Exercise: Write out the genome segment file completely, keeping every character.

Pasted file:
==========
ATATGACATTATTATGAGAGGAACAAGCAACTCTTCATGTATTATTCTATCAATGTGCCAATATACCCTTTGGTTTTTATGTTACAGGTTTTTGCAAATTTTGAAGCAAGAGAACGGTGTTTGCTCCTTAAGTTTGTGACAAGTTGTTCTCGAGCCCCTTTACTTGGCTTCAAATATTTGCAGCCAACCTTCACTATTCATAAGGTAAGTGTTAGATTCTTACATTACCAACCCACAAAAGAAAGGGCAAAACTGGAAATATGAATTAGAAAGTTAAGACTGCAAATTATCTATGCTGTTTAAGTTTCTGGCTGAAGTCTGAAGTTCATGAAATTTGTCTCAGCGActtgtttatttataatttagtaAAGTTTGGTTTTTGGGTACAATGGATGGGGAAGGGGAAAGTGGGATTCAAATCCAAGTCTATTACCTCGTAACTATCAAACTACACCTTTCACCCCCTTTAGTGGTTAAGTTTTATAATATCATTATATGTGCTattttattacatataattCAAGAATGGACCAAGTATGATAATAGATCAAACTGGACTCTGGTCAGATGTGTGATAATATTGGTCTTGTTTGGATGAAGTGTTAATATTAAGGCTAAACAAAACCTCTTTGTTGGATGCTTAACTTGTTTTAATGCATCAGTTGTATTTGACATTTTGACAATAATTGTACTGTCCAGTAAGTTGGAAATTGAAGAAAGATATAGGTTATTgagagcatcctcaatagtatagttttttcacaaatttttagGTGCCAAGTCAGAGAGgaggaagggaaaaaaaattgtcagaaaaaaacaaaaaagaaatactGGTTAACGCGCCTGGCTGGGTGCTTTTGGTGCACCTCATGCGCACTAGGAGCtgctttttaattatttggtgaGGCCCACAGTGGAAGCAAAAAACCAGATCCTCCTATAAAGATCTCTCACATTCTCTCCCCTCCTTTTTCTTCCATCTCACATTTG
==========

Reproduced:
ATATGACATTATTATGAGAGGAACAAGCAACTCTTCATGTATTATTCTATCAATGTGCCAATATACCCTTTGGTTTTTATGTTACAGGTTTTTGCAAATTTTGAAGCAAGAGAACGGTGTTTGCTCCTTAAGTTTGTGACAAGTTGTTCTCGAGCCCCTTTACTTGGCTTCAAATATTTGCAGCCAACCTTCACTATTCATAAGGTAAGTGTTAGATTCTTACATTACCAACCCACAAAAGAAAGGGCAAAACTGGAAATATGAATTAGAAAGTTAAGACTGCAAATTATCTATGCTGTTTAAGTTTCTGGCTGAAGTCTGAAGTTCATGAAATTTGTCTCAGCGActtgtttatttataatttagtaAAGTTTGGTTTTTGGGTACAATGGATGGGGAAGGGGAAAGTGGGATTCAAATCCAAGTCTATTACCTCGTAACTATCAAACTACACCTTTCACCCCCTTTAGTGGTTAAGTTTTATAATATCATTATATGTGCTattttattacatataattCAAGAATGGACCAAGTATGATAATAGATCAAACTGGACTCTGGTCAGATGTGTGATAATATTGGTCTTGTTTGGATGAAGTGTTAATATTAAGGCTAAACAAAACCTCTTTGTTGGATGCTTAACTTGTTTTAATGCATCAGTTGTATTTGACATTTTGACAATAATTGTACTGTCCAGTAAGTTGGAAATTGAAGAAAGATATAGGTTATTgagagcatcctcaatagtatagttttttcacaaatttttagGTGCCAAGTCAGAGAGgaggaagggaaaaaaaattgtcagaaaaaaacaaaaaagaaatactGGTTAACGCGCCTGGCTGGGTGCTTTTGGTGCACCTCATGCGCACTAGGAGCtgctttttaattatttggtgaGGCCCACAGTGGAAGCAAAAAACCAGATCCTCCTATAAAGATCTCTCACATTCTCTCCCCTCCTTTTTCTTCCATCTCACATTTG